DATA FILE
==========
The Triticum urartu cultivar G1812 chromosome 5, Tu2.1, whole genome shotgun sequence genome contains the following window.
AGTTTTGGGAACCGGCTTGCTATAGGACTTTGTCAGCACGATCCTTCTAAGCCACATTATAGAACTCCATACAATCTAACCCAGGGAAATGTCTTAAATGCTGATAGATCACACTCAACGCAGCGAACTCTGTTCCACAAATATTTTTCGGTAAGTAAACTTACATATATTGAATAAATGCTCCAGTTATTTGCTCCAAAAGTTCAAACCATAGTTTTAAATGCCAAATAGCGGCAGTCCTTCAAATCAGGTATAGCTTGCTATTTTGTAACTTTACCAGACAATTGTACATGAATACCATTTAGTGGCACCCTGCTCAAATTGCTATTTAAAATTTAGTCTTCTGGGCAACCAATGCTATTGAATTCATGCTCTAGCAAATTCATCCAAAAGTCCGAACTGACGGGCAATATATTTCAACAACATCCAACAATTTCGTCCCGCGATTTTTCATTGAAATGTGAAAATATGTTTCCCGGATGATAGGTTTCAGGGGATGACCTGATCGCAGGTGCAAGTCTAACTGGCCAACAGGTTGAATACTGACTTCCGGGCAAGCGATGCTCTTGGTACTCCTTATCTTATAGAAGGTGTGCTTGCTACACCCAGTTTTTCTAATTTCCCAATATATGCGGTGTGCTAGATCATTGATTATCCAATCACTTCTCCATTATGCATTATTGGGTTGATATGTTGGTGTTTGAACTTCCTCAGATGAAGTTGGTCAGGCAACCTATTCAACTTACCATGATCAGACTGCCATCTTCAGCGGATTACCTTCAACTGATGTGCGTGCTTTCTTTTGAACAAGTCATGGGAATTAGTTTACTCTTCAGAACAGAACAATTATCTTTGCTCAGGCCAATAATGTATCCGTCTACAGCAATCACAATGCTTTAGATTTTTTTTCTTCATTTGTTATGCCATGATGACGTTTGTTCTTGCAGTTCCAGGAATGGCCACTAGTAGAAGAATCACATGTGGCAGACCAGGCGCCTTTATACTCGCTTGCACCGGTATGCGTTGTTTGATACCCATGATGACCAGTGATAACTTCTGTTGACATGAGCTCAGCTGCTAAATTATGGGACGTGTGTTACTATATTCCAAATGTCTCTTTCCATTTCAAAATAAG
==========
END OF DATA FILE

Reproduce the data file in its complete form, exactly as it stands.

The Triticum urartu cultivar G1812 chromosome 5, Tu2.1, whole genome shotgun sequence genome contains the following window.
AGTTTTGGGAACCGGCTTGCTATAGGACTTTGTCAGCACGATCCTTCTAAGCCACATTATAGAACTCCATACAATCTAACCCAGGGAAATGTCTTAAATGCTGATAGATCACACTCAACGCAGCGAACTCTGTTCCACAAATATTTTTCGGTAAGTAAACTTACATATATTGAATAAATGCTCCAGTTATTTGCTCCAAAAGTTCAAACCATAGTTTTAAATGCCAAATAGCGGCAGTCCTTCAAATCAGGTATAGCTTGCTATTTTGTAACTTTACCAGACAATTGTACATGAATACCATTTAGTGGCACCCTGCTCAAATTGCTATTTAAAATTTAGTCTTCTGGGCAACCAATGCTATTGAATTCATGCTCTAGCAAATTCATCCAAAAGTCCGAACTGACGGGCAATATATTTCAACAACATCCAACAATTTCGTCCCGCGATTTTTCATTGAAATGTGAAAATATGTTTCCCGGATGATAGGTTTCAGGGGATGACCTGATCGCAGGTGCAAGTCTAACTGGCCAACAGGTTGAATACTGACTTCCGGGCAAGCGATGCTCTTGGTACTCCTTATCTTATAGAAGGTGTGCTTGCTACACCCAGTTTTTCTAATTTCCCAATATATGCGGTGTGCTAGATCATTGATTATCCAATCACTTCTCCATTATGCATTATTGGGTTGATATGTTGGTGTTTGAACTTCCTCAGATGAAGTTGGTCAGGCAACCTATTCAACTTACCATGATCAGACTGCCATCTTCAGCGGATTACCTTCAACTGATGTGCGTGCTTTCTTTTGAACAAGTCATGGGAATTAGTTTACTCTTCAGAACAGAACAATTATCTTTGCTCAGGCCAATAATGTATCCGTCTACAGCAATCACAATGCTTTAGATTTTTTTTCTTCATTTGTTATGCCATGATGACGTTTGTTCTTGCAGTTCCAGGAATGGCCACTAGTAGAAGAATCACATGTGGCAGACCAGGCGCCTTTATACTCGCTTGCACCGGTATGCGTTGTTTGATACCCATGATGACCAGTGATAACTTCTGTTGACATGAGCTCAGCTGCTAAATTATGGGACGTGTGTTACTATATTCCAAATGTCTCTTTCCATTTCAAAATAAG